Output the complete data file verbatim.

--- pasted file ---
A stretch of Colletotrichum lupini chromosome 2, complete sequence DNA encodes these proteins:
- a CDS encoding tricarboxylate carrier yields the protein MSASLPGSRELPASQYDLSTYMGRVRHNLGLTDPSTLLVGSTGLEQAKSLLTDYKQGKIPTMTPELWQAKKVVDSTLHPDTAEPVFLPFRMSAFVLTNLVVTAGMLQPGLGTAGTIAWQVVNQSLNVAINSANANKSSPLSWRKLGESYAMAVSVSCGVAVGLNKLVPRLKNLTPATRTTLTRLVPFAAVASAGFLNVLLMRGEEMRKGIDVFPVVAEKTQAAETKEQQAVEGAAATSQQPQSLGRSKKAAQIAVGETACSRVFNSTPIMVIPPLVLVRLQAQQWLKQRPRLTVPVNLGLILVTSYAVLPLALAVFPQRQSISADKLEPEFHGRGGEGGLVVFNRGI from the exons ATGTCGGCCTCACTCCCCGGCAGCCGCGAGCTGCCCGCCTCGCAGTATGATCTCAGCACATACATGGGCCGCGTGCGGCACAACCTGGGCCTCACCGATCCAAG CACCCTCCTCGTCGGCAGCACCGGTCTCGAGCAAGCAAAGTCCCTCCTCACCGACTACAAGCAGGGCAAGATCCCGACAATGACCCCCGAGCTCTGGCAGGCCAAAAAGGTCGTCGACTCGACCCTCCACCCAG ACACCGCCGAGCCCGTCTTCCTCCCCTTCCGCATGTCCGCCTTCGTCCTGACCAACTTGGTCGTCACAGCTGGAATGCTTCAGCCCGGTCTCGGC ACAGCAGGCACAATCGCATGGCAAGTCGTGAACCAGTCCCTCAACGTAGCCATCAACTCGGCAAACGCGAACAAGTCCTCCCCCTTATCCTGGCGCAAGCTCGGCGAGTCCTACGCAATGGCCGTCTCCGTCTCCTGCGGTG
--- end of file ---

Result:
A stretch of Colletotrichum lupini chromosome 2, complete sequence DNA encodes these proteins:
- a CDS encoding tricarboxylate carrier yields the protein MSASLPGSRELPASQYDLSTYMGRVRHNLGLTDPSTLLVGSTGLEQAKSLLTDYKQGKIPTMTPELWQAKKVVDSTLHPDTAEPVFLPFRMSAFVLTNLVVTAGMLQPGLGTAGTIAWQVVNQSLNVAINSANANKSSPLSWRKLGESYAMAVSVSCGVAVGLNKLVPRLKNLTPATRTTLTRLVPFAAVASAGFLNVLLMRGEEMRKGIDVFPVVAEKTQAAETKEQQAVEGAAATSQQPQSLGRSKKAAQIAVGETACSRVFNSTPIMVIPPLVLVRLQAQQWLKQRPRLTVPVNLGLILVTSYAVLPLALAVFPQRQSISADKLEPEFHGRGGEGGLVVFNRGI from the exons ATGTCGGCCTCACTCCCCGGCAGCCGCGAGCTGCCCGCCTCGCAGTATGATCTCAGCACATACATGGGCCGCGTGCGGCACAACCTGGGCCTCACCGATCCAAG CACCCTCCTCGTCGGCAGCACCGGTCTCGAGCAAGCAAAGTCCCTCCTCACCGACTACAAGCAGGGCAAGATCCCGACAATGACCCCCGAGCTCTGGCAGGCCAAAAAGGTCGTCGACTCGACCCTCCACCCAG ACACCGCCGAGCCCGTCTTCCTCCCCTTCCGCATGTCCGCCTTCGTCCTGACCAACTTGGTCGTCACAGCTGGAATGCTTCAGCCCGGTCTCGGC ACAGCAGGCACAATCGCATGGCAAGTCGTGAACCAGTCCCTCAACGTAGCCATCAACTCGGCAAACGCGAACAAGTCCTCCCCCTTATCCTGGCGCAAGCTCGGCGAGTCCTACGCAATGGCCGTCTCCGTCTCCTGCGGTG